Diabetes (type 1)
Diabetes is the disease affecting the metabolism of glucose. Glucose is required by the body’s cells for energy production and normal functioning. This glucose comes in the blood from the food we eat and is carried to the cellular level by an important hormone known as insulin. Once the meal is consumed by the body, it breaks down into glucose and other nutrients which are then absorbed in the bloodstream from the gastrointestinal tract. This glucose is then transferred from the blood stream to the cells. Diabetes develops when the body either can’t prepare insulin or can’t respond to the insulin. Diabetes can be mainly differentiated into two broad categories such as Type 1 & Type 2.
Type 1 diabetes, also known as insulin dependent diabetes or juvenile diabetes, is when the pancreas’ ability to produce insulin is reduced.
How Prevalent is Diabetes Type 1?
In 2013, 9.3 percent of children were determined to be suffering from juvenile diabetes. In general, diabetes remains the seventh leading cause of death globally. The rates of diagnosed diabetes based on race and ethnic background are:
- 5 percent non-Hispanic or white adults
- Less than 1 percent of Asian adults
- 8 percent of Hispanics
- 2 percent of non-Hispanic blacks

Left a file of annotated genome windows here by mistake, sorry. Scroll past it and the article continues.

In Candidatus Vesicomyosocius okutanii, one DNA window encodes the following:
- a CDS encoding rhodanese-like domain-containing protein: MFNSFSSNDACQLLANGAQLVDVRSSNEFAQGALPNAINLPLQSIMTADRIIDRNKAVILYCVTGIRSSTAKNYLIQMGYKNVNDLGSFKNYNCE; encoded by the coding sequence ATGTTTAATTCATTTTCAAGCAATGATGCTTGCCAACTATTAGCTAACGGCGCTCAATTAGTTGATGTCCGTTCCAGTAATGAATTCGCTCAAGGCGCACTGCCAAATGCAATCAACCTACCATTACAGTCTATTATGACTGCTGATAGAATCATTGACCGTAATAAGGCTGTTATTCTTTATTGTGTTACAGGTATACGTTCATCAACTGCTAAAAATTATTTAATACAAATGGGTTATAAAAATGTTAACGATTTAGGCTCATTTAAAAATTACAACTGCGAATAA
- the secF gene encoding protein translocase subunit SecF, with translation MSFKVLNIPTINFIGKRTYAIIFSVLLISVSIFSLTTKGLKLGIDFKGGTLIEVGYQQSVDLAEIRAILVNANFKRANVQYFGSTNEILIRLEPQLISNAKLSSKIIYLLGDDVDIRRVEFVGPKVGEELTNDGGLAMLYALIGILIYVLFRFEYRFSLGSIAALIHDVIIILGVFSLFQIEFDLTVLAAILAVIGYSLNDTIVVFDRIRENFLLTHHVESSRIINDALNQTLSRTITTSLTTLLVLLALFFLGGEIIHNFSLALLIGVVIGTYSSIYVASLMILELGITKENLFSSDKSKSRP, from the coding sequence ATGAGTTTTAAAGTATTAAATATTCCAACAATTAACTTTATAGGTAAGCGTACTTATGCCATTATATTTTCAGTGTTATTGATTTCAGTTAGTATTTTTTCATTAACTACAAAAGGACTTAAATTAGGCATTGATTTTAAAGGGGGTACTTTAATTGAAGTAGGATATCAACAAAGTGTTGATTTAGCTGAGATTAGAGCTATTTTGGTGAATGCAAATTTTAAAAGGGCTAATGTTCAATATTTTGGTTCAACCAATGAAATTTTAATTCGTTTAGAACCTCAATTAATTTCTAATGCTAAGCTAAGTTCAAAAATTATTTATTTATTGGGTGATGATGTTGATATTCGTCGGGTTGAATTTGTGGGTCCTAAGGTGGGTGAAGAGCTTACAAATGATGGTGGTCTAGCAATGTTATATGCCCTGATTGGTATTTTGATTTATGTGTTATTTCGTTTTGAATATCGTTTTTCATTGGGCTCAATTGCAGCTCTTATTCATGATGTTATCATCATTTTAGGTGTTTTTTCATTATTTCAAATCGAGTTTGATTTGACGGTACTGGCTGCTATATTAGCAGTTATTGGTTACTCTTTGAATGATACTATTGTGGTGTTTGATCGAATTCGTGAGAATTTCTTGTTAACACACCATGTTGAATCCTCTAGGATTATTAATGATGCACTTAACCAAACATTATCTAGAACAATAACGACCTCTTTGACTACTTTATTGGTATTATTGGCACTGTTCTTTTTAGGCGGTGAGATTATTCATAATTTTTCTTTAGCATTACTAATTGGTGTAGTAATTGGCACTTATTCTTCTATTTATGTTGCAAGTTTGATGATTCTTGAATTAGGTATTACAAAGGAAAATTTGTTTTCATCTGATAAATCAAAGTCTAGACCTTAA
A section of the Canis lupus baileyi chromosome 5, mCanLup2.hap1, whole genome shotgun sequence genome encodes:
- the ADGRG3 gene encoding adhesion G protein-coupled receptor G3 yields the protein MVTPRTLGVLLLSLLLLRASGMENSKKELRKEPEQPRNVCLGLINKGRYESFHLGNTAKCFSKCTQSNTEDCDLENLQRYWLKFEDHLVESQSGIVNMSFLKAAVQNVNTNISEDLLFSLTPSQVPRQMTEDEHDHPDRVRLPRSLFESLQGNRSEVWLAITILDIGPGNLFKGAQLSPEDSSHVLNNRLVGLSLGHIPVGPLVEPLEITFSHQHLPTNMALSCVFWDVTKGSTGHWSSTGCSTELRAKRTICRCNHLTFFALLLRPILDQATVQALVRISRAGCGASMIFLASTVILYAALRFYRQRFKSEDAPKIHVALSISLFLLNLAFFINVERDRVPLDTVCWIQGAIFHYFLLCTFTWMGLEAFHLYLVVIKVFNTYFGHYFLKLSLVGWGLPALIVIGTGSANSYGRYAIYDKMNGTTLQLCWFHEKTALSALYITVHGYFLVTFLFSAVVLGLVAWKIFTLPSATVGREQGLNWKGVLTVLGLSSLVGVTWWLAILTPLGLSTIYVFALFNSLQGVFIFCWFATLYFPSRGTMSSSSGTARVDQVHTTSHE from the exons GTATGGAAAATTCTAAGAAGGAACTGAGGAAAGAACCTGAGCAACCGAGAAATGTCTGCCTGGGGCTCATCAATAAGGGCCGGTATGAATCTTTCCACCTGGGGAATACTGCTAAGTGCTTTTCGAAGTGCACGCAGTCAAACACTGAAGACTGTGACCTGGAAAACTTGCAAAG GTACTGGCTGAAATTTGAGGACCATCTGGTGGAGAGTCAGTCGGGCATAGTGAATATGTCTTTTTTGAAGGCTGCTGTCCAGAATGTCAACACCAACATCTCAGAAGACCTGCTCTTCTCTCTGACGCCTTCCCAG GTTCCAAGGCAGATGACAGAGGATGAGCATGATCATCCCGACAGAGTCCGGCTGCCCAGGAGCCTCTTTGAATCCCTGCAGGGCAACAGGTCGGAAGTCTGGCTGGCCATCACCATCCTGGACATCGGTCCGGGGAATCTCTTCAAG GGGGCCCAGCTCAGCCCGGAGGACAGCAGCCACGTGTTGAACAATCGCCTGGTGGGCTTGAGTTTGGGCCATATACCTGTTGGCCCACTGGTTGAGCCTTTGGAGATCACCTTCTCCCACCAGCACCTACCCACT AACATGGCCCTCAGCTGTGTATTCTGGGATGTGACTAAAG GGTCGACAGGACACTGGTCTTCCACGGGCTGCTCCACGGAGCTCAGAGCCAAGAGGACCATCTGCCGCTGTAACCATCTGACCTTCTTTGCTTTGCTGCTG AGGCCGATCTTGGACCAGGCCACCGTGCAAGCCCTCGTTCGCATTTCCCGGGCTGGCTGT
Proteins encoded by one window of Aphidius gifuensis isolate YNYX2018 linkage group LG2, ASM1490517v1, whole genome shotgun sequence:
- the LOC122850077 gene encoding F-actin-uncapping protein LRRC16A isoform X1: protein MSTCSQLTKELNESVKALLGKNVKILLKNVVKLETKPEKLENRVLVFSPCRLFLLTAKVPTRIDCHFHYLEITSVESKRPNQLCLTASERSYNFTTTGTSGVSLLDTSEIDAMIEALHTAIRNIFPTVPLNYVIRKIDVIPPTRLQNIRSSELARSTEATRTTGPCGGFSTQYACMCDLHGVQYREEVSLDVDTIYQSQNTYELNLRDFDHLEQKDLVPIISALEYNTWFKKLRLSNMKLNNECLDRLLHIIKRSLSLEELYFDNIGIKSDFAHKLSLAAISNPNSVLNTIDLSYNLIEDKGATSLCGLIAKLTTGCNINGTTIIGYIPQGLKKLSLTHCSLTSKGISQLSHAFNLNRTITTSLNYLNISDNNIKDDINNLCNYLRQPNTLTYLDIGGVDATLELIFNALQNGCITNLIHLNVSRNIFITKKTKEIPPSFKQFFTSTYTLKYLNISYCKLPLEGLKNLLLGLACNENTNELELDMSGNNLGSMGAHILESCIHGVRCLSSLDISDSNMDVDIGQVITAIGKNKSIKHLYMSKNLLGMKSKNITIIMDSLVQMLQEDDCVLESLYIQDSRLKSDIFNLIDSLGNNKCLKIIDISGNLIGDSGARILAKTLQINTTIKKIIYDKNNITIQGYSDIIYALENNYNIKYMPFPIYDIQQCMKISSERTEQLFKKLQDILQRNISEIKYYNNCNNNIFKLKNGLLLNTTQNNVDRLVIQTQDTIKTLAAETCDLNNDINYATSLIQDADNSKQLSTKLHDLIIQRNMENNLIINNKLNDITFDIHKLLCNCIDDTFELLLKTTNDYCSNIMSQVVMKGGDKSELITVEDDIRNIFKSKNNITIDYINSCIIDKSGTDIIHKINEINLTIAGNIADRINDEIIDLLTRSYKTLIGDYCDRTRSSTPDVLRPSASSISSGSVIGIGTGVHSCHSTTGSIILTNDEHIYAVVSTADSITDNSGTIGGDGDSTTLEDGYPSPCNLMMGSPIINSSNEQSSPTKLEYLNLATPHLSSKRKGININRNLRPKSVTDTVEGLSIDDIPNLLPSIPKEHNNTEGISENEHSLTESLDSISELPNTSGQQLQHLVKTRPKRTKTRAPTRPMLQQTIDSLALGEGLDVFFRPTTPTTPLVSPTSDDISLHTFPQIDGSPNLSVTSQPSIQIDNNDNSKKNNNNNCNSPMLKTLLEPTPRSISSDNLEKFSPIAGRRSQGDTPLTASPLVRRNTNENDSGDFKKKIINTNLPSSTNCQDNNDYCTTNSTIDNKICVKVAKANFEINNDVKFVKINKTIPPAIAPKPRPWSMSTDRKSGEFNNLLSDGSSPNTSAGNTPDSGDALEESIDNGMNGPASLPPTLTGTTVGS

- 9 percent of American Indians/Alaskan Natives
Factors responsible for Juvenile Diabetes
Various risk factors for the development of juvenile diabetes such as age, race, sex, geographical location and seasonality have been reviewed and confirmed.
Age – Age is the major risk factor accounting for more than 85 percent of all diabetes cases of patients less than 20 years old. In general, the incident rate is progressively observed by birth and increases in age. However, increasing incidence of the disease has been detected between the ages of 10-14.
Gender – It’s been observed that girls are less susceptible to autoimmune diseases than boys. However, the cases of juvenile diabetes are found to be equally affecting irrespective of gender.
Genetic – The expressions of some are known to be responsible for the susceptibility to diabetes type 1. Of the multiple genes implicated, the HLA class II complex on chromosome 6 is the primary cause.
Geography – The incident tends to increase for people living away from the equator.
Apart from those stated above, many other factors are known to be responsible for the higher incidence of juvenile diabetes such as:
- Exposure to certain viruses such as EB virus, mumps and cytomegalovirus.
- Early exposure to cow’s milk.
- Low vitamin D levels.
- Drinking water containing many pesticides such as nitrates.
- Introduction of cereals or gluten in the diets of babies.
- The preeclampsia of the mother.
- Being born with jaundice.
Symptoms Associated with Type 1 Diabetes:
- Increased thirst
- Frequent urination.
- Extreme hunger.
- Unintended weight loss.
- Irritability and mood swings.
- Fatigue and weakness.
- Blurred vision.
- Vaginal yeast infection in females.
Prognosis Associated with Type 1 Diabetes
Diabetes can be diagnosed generally with blood tests that examine blood sugar levels at fasting and after meals. Apart from that, many other exams can help diagnose the problem at the early stage:
- Skin and bones of the feet and legs are brittle or get numb.
- Illness such as pneumonia.
- Nausea or vomiting.
- Mouth odor.
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